What is 'Shadow IT'?
We all know that using information technology — programs, apps, or internet browsing — carries a certain amount of risk. Nobody wants to have their secure data compromised, but technology brings enough benefits that the risk is worth it. So you vet certain systems, you establish protocols, you update and patch your software, and you keep track of the technology used at work.
But what about the technology your employees are using that isn’t part of your official plan? We’re talking about messaging apps, Excel macros, media downloading and file sharing apps, collaboration spaces, and even hardware like USB drives, smartphone storage, and personal laptops that you don’t control.
We call this “shadow IT,” and that’s a whole lot of potential holes to cover!
In the Beginning
It used to be, technology was implemented into corporations and then adopted by consumers. Today, with the trend of IT Consumerization, vendors market directly to end users. These consumers are the on trend first adopters of the newest technology and then want to bring it into the workplace. This has lead to a lot of bad actors embedding malware into the newest, largest, cheapest and even completely fake apps that get released everyday.
With the global marketplace, the need for remote access has some people using these applications without thinking of the security risks.
What to do about it
Well, your gut reflex might be to “crack down” on using unauthorized technology for work purposes. Swallow that reaction, though — you can’t stop it, and you’ll just harm morale and productivity. You’ll also drive usage even further underground; your people won’t be honest with you for fear of reprisal. That means that if a compromise occurs, you’ll be the last to know.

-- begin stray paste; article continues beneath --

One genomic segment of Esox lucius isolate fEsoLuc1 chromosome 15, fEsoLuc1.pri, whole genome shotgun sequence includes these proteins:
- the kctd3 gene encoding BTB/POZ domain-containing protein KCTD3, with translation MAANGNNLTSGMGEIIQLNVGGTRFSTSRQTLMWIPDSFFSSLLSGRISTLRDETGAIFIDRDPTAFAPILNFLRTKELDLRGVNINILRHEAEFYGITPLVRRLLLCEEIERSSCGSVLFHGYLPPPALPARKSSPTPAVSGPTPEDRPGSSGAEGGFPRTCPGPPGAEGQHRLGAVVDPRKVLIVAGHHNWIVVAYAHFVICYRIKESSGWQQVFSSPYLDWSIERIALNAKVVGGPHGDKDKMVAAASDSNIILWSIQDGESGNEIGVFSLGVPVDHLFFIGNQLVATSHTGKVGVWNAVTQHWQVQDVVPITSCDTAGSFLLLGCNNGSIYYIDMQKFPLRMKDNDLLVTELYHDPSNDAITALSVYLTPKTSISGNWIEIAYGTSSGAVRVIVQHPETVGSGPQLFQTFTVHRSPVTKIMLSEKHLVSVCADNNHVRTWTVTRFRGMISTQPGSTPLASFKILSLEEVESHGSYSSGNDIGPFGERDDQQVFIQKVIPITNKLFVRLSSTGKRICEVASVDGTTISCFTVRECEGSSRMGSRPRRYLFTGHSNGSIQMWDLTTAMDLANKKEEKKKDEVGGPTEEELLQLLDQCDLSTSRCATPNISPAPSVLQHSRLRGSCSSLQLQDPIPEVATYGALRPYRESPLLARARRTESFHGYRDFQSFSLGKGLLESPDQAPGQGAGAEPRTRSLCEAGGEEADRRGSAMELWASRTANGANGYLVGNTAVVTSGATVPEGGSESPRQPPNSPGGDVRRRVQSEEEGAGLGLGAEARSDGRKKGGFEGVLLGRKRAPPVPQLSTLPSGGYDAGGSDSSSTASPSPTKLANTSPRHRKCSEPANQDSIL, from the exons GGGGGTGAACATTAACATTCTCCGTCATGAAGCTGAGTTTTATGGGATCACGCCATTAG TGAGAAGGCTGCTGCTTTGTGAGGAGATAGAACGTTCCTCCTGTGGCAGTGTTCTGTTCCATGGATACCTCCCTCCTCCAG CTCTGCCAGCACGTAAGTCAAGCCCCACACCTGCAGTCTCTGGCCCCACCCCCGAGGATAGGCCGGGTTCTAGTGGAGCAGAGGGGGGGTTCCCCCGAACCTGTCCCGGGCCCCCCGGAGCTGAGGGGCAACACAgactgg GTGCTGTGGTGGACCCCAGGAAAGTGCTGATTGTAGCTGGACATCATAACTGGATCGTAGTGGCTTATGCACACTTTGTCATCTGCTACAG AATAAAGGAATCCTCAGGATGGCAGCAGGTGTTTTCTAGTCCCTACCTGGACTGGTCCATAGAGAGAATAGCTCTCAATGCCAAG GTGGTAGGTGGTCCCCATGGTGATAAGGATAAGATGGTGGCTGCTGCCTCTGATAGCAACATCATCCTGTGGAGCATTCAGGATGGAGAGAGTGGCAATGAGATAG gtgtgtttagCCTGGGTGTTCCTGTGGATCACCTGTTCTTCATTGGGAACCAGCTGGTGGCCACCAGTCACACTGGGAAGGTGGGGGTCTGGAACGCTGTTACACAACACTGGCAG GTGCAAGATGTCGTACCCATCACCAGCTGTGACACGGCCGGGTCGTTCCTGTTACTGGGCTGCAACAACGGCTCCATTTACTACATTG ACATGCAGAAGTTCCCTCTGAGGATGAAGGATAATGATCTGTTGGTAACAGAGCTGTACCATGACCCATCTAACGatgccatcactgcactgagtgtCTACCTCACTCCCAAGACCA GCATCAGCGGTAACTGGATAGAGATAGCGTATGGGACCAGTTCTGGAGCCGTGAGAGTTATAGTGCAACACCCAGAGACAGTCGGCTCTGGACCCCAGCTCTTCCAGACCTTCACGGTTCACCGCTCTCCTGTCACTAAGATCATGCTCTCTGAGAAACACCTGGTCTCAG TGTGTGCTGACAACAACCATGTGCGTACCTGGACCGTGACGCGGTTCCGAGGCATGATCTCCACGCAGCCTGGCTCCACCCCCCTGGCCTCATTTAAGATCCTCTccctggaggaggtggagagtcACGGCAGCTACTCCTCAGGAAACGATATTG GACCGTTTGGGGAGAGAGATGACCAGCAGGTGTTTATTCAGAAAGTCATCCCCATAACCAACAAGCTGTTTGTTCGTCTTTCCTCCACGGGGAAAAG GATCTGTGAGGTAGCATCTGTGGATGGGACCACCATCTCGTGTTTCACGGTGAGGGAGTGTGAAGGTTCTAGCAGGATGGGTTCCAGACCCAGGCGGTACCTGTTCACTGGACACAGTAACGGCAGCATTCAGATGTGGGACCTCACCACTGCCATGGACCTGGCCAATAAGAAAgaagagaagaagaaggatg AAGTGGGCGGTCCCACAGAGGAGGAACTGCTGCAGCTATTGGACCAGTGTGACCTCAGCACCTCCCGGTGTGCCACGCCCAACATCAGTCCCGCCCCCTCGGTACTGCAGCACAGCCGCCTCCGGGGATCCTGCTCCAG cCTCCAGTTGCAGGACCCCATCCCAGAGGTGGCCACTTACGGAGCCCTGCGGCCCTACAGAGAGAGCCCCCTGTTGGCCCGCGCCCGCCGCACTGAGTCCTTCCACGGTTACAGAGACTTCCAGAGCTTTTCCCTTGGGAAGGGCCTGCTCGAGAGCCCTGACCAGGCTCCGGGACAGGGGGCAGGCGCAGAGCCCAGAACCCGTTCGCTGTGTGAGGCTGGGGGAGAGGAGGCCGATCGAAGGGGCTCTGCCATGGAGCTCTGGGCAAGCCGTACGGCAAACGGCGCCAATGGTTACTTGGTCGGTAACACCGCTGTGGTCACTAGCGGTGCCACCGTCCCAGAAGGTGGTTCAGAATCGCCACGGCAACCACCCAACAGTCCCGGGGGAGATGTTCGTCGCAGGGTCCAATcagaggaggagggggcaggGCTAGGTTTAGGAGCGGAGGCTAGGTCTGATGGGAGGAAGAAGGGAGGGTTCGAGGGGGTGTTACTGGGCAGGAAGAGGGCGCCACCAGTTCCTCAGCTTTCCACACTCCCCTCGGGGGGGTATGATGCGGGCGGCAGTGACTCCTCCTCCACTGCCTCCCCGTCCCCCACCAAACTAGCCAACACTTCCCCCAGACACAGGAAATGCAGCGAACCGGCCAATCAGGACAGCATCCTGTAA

Instead, keep an eye on the situation. Make it clear that you support employees using the tools they need to get the job done, as long as they let you know what those tools are.
If your people start using other cloud storage apps, that’s fine — but have them explain how they’ll keep that data secure. Just as you empower them to find their own tools, empower them to reach out to your IT provider to keep things secure.
You probably can’t come up with a list of all the shadow IT that’s being used at your work, but you can keep an eye on the trends as they develop. Research the technology that’s being used and watch the headlines for data breaches or other compromises.
Adopt BYOD, AUP and 2FA policies
In some cases, you will have to crack down on specific apps, programs, or devices being used at your work; they’re just too risky. If you’ve worked with employees and fostered good communication, this shouldn’t be an issue.
Adopt a clear acceptable usage policy to let staff know the liability risks. Ensure logins from a mobile device or laptop has a Two Factor Authorization and proper antivirus. Remember to avoid blaming employees when shadow IT becomes a problem — especially if they bring the issue to your attention themselves.
There’s nothing wrong with asking your people to stop using a specific program or device, as long as you’re transparent and have good reasons.
Last, but not least, try to look on the bright side. Shadow IT may be a little risky, but it also presents opportunities for employees to improve communication, drive productivity and try out new best practices. They’re also showing self-starter tendencies and trying to do their job better. And that’s something you should always support!